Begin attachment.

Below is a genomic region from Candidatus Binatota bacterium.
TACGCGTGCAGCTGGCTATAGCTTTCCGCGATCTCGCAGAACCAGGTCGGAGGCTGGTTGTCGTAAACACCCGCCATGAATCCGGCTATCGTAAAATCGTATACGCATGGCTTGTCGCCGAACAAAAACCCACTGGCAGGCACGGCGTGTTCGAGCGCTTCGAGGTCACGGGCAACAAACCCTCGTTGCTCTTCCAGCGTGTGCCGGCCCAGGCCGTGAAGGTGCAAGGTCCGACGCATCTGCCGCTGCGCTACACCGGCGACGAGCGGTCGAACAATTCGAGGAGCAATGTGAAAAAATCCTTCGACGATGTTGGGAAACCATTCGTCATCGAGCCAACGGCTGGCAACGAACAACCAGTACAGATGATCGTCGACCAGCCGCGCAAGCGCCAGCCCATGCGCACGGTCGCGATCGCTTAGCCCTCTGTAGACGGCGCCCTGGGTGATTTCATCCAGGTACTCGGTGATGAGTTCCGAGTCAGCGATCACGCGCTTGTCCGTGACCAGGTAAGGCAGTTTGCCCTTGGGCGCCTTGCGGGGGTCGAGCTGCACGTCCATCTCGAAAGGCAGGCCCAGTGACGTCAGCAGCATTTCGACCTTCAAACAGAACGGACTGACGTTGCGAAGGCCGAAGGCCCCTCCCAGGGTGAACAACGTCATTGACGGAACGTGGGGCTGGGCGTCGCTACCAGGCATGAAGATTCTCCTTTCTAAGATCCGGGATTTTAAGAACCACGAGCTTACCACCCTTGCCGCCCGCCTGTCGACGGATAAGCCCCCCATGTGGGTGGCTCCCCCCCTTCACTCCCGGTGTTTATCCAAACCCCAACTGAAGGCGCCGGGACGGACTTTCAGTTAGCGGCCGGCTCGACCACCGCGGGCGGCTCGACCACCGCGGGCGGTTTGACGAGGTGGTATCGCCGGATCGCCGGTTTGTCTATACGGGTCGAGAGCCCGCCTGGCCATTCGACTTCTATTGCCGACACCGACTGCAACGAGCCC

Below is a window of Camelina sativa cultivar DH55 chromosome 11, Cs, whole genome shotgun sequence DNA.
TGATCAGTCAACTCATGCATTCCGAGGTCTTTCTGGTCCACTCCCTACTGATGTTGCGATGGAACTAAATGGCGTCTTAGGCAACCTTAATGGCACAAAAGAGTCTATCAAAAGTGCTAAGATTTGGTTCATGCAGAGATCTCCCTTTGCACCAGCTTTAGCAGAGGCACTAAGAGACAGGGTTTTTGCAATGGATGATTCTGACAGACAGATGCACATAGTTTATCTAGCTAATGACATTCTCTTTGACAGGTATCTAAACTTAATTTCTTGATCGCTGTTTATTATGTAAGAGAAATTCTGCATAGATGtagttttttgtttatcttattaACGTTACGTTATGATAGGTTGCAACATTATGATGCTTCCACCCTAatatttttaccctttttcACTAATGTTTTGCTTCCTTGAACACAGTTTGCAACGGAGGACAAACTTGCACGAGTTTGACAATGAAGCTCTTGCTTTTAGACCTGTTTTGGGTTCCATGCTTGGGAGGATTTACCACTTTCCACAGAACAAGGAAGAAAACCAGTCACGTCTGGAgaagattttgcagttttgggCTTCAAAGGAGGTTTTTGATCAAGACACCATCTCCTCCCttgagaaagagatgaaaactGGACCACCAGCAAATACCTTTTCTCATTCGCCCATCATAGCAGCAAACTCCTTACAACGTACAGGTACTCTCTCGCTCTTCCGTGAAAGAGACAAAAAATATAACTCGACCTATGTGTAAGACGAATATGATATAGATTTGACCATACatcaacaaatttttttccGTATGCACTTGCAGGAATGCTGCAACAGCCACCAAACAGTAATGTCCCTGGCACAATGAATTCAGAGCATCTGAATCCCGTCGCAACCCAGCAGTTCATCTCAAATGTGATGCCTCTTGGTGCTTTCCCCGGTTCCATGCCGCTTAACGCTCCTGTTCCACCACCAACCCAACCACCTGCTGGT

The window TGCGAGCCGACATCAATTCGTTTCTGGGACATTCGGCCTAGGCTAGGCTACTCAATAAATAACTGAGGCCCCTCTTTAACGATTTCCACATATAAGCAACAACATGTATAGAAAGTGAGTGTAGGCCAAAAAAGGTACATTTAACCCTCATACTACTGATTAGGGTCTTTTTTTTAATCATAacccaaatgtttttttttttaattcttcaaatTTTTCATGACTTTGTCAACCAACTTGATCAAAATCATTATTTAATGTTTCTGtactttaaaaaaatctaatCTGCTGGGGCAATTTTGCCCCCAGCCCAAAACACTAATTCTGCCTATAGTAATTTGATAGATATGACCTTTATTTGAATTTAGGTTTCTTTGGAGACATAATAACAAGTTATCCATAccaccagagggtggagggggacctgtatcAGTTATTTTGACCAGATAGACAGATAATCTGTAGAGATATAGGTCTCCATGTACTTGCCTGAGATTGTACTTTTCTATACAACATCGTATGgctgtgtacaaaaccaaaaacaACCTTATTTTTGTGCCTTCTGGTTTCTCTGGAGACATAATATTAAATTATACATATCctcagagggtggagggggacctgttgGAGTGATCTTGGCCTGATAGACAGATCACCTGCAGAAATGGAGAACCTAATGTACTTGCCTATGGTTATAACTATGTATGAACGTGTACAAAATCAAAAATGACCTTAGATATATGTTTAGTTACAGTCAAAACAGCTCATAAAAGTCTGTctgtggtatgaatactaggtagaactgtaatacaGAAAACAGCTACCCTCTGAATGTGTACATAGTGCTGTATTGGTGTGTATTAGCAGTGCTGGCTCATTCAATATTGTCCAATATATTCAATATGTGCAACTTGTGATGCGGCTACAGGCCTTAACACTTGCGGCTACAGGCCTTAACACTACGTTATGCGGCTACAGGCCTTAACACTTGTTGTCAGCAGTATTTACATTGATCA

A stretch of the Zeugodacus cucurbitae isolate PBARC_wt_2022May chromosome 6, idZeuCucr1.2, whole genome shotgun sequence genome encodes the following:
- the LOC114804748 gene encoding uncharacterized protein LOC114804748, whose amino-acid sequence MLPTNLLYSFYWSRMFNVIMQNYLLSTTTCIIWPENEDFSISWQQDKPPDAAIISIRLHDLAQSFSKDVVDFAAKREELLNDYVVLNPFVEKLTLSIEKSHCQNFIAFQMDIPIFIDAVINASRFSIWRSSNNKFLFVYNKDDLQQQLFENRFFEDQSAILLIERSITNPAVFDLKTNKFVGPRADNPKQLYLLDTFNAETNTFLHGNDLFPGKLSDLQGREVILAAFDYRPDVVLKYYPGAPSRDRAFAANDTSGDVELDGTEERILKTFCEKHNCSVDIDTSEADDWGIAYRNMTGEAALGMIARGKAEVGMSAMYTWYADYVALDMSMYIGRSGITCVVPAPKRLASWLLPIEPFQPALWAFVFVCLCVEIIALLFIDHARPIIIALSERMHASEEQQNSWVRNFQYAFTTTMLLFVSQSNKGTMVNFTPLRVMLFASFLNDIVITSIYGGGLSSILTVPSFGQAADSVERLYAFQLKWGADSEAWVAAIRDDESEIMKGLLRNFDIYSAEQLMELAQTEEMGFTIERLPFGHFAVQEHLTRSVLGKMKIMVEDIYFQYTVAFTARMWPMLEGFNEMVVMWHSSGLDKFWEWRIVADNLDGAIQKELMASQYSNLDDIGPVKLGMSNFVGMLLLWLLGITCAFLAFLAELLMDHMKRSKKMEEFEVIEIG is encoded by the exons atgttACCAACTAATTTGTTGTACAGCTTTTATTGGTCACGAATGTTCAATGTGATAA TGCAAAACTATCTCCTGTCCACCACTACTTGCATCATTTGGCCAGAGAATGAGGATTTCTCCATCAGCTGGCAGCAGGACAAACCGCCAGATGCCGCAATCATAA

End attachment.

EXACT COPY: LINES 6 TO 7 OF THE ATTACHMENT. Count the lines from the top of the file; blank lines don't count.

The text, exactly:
A stretch of the Zeugodacus cucurbitae isolate PBARC_wt_2022May chromosome 6, idZeuCucr1.2, whole genome shotgun sequence genome encodes the following:
- the LOC114804748 gene encoding uncharacterized protein LOC114804748, whose amino-acid sequence MLPTNLLYSFYWSRMFNVIMQNYLLSTTTCIIWPENEDFSISWQQDKPPDAAIISIRLHDLAQSFSKDVVDFAAKREELLNDYVVLNPFVEKLTLSIEKSHCQNFIAFQMDIPIFIDAVINASRFSIWRSSNNKFLFVYNKDDLQQQLFENRFFEDQSAILLIERSITNPAVFDLKTNKFVGPRADNPKQLYLLDTFNAETNTFLHGNDLFPGKLSDLQGREVILAAFDYRPDVVLKYYPGAPSRDRAFAANDTSGDVELDGTEERILKTFCEKHNCSVDIDTSEADDWGIAYRNMTGEAALGMIARGKAEVGMSAMYTWYADYVALDMSMYIGRSGITCVVPAPKRLASWLLPIEPFQPALWAFVFVCLCVEIIALLFIDHARPIIIALSERMHASEEQQNSWVRNFQYAFTTTMLLFVSQSNKGTMVNFTPLRVMLFASFLNDIVITSIYGGGLSSILTVPSFGQAADSVERLYAFQLKWGADSEAWVAAIRDDESEIMKGLLRNFDIYSAEQLMELAQTEEMGFTIERLPFGHFAVQEHLTRSVLGKMKIMVEDIYFQYTVAFTARMWPMLEGFNEMVVMWHSSGLDKFWEWRIVADNLDGAIQKELMASQYSNLDDIGPVKLGMSNFVGMLLLWLLGITCAFLAFLAELLMDHMKRSKKMEEFEVIEIG is encoded by the exons atgttACCAACTAATTTGTTGTACAGCTTTTATTGGTCACGAATGTTCAATGTGATAA TGCAAAACTATCTCCTGTCCACCACTACTTGCATCATTTGGCCAGAGAATGAGGATTTCTCCATCAGCTGGCAGCAGGACAAACCGCCAGATGCCGCAATCATAA